It's not just the 14mm. Its the corner sharpness, the F2.8, lack of distortion and contrast that rivals the Zeiss 15mm and the Zeiss 21mm. It may be more expensive than the 16-35mm, but for many, it is the better option.

Glad the 16-35mm is wide enough for you, but for many of us, 14mm is sometimes not wide enough. . Plus, when you correct for distortion, your left with around a 15-16mm image.

Not sure what kind of image you would be left with if you corrected for distortion on the 16-35mm. I have heard it has pretty bad distortion,
...Show more

I actually shoot with the 17-35 2.8, got the best of both worlds. Tack sharp, fast and relatively low distortion. There are times I wish it were wider though, for architecture & real estate. However I almost always use a circular polarizer when shooting exteriors, so I make do with 17mm. That is still pretty dang wide.



Feb 13, 2013 at 06:58 PM
honorerdieu
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p.3 #8 · p.3 #8 · lighter 14-24mm


I've been on different photography forums enough to see the things that people often say that are "rules" or "guidelines" like:

85mm is a portrait lens.

50mm is normal lens.

24mm is too wide for portrait lens.

100mm is too long for landscape photography.

In my honest opinion, I think it's silly when people refer these as rules or guidelines to follow.



Feb 13, 2013 at 07:04 PM
 

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lxdesign
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p.3 #9 · p.3 #9 · lighter 14-24mm


honorerdieu wrote:
I've been on different photography forums enough to see the things that people often say that are "rules" or "guidelines" like:

85mm is a portrait lens.

50mm is normal lens.

24mm is too wide for portrait lens.

100mm is too long for landscape photography.

In my honest opinion, I think it's silly when people refer these as rules or guidelines to follow.


Thank you for saying this..... guidelines are exactly that. Just because someone says you can only use an 85mm lens for portraits, does not mean you can't use it for anything else. Same goes for the 14-24.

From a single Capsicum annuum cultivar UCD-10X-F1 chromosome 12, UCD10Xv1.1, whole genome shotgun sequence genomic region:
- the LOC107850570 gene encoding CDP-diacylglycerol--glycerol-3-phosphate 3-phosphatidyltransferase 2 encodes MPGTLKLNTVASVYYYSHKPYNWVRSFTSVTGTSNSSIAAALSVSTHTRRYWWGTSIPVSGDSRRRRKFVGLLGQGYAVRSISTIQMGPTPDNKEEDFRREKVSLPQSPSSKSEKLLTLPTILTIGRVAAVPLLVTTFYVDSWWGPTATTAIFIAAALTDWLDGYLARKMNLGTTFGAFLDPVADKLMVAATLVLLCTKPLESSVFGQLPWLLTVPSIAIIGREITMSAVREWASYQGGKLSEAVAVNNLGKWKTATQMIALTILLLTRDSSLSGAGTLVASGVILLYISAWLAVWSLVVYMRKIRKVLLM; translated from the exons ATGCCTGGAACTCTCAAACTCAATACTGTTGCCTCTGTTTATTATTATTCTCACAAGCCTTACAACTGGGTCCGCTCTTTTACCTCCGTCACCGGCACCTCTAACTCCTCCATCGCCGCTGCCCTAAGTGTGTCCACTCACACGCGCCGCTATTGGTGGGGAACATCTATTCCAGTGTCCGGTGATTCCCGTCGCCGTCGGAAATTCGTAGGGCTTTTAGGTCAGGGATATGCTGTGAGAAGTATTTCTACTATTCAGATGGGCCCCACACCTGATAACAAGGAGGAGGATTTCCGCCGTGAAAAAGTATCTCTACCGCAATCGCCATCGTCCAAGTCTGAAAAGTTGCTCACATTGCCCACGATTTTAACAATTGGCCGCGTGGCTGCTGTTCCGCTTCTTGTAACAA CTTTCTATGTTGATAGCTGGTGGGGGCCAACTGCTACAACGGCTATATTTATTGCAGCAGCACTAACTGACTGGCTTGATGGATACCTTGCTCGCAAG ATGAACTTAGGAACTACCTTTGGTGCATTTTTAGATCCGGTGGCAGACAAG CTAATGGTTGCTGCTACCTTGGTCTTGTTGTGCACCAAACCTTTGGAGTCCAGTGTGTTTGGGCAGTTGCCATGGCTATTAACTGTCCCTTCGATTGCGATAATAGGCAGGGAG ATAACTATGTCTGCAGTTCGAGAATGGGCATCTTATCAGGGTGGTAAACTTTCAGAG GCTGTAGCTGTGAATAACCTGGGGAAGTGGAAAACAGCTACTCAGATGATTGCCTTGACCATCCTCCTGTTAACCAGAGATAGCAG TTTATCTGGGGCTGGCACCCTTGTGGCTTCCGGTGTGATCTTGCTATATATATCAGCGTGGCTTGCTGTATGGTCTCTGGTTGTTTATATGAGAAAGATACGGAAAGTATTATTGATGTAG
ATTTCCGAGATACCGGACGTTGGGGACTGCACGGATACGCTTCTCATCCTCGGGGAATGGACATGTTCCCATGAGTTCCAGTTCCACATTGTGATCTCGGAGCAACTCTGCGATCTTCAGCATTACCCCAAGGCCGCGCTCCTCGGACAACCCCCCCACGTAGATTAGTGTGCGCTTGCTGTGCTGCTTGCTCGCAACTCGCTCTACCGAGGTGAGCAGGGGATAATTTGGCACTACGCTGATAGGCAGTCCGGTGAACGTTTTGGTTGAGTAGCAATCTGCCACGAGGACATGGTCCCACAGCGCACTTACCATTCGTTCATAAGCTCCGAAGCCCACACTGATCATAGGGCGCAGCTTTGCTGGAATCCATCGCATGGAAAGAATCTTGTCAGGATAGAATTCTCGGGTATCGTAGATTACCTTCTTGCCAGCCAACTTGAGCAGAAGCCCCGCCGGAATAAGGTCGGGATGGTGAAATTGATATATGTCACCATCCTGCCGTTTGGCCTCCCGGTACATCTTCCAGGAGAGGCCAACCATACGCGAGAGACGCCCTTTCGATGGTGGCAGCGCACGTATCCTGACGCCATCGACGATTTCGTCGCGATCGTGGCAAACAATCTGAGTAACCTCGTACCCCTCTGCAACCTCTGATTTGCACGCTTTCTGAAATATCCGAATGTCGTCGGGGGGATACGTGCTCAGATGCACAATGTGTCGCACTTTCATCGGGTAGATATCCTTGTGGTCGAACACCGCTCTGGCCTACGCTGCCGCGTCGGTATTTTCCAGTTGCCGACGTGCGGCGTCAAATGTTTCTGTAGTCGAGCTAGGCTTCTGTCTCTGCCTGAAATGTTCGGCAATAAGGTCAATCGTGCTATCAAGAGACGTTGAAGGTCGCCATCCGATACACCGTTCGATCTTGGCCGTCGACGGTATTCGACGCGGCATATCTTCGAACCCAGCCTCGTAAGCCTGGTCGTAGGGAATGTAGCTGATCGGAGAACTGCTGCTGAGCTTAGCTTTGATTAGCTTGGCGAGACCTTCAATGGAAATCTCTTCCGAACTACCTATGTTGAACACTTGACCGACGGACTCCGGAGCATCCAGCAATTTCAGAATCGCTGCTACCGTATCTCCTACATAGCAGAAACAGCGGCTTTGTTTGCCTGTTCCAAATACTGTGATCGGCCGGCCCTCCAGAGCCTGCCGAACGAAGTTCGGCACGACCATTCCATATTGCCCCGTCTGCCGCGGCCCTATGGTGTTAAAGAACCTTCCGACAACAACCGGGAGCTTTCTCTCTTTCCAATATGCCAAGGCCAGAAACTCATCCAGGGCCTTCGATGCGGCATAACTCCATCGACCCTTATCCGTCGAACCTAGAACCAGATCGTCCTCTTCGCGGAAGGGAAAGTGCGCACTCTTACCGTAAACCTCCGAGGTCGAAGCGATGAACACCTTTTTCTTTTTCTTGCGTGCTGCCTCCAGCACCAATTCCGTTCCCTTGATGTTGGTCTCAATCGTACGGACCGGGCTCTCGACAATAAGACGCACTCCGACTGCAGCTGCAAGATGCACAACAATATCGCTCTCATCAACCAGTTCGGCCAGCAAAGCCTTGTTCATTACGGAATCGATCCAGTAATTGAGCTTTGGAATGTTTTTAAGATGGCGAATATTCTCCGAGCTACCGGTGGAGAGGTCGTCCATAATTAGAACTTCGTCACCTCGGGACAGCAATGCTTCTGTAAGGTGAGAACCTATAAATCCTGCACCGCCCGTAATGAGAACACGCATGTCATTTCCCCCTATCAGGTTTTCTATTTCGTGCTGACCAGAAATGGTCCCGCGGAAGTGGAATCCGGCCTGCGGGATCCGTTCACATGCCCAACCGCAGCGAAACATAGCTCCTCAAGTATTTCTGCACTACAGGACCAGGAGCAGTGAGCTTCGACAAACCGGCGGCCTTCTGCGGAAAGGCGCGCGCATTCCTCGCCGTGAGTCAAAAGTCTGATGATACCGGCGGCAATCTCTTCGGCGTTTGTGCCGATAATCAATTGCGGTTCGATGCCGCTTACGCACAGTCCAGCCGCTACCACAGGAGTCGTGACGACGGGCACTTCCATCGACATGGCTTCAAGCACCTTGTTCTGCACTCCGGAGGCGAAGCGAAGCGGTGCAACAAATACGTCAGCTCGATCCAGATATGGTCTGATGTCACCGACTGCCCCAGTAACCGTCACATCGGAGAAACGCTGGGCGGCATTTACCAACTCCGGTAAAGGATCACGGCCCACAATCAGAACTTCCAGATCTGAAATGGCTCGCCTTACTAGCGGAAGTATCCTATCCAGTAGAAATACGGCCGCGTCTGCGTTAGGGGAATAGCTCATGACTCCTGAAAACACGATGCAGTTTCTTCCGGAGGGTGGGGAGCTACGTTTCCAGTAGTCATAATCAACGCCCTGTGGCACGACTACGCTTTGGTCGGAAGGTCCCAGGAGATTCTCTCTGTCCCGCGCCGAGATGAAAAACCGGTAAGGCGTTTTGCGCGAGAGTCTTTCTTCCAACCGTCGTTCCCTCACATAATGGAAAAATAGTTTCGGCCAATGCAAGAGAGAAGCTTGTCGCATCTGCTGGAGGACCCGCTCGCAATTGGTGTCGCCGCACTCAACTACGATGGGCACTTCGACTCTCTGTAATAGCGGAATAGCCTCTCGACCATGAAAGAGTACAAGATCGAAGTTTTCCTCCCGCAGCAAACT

Feb 13, 2013 at 08:37 PM
roland hale
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p.3 #10 · p.3 #10 · lighter 14-24mm


I honestly never noticed that lenses were heavy until people started talking about it. I've used the 14-24 on countless 12-16 hour assigments/missions in Afghanistan. It's two pounds..


Feb 13, 2013 at 09:07 PM
Iron_Dreamer
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p.3 #11 · p.3 #11 · lighter 14-24mm


Steve Perry wrote:
It's a bit heavy & bulky, but I don't mind. I like 2.8 - it makes it easier to compose astro shots and setup before sunrise when seeing your composition in the dim viewfinder is a challenge. I think if I could ask for an improvement to the lens it would be a drop in filter drawer like my 300mm and 500mm have - don't even know if that's possible, but sounds good lol.


It sure sounds good to me, Steve! I would certainly make life a whole lot easier, if it were possible! I agree about lining up shots in dim light, by comparison, using my friend's Canon 17mm T/S in dim light was like looking into a cave.



Feb 13, 2013 at 10:01 PM
RRRoger
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p.3 #12 · p.3 #12 · lighter 14-24mm


Hardcore wrote:
ChrisDM wrote:
A lot more than the 14-24

The reason the 14-24 is so heavy is the Big, Super high quality Glass
Substitute cheap light small diameter glass and you will loose a lot.
Those images will not be near equal in Quality.



Feb 14, 2013 at 02:03 AM
mm767cap
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p.3 #13 · p.3 #13 · lighter 14-24mm


The Nikon 14-24 f2.8 is the best zoom landscape lens in the business, period. It's so good, in fact, that many many top Canon shooters have bought an adapter just to be able to use the lens in the field. I only shoot landscapes and its on my camera 95% of the time. FANTASTIC lens


Feb 17, 2013 at 01:11 AM
jhinkey
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p.3 #14 · p.3 #14 · lighter 14-24mm


honorerdieu wrote:
I've been on different photography forums enough to see the things that people often say that are "rules" or "guidelines" like:

85mm is a portrait lens.

50mm is normal lens.

24mm is too wide for portrait lens.

100mm is too long for landscape photography.

In my honest opinion, I think it's silly when people refer these as rules or guidelines to follow.


+1 I break these "rules" all the time and get great images.



Feb 17, 2013 at 01:20 AM
BriMcD
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p.3 #15 · p.3 #15 · lighter 14-24mm


14-24 rocks for weddings!!!



Feb 20, 2013 at 02:33 AM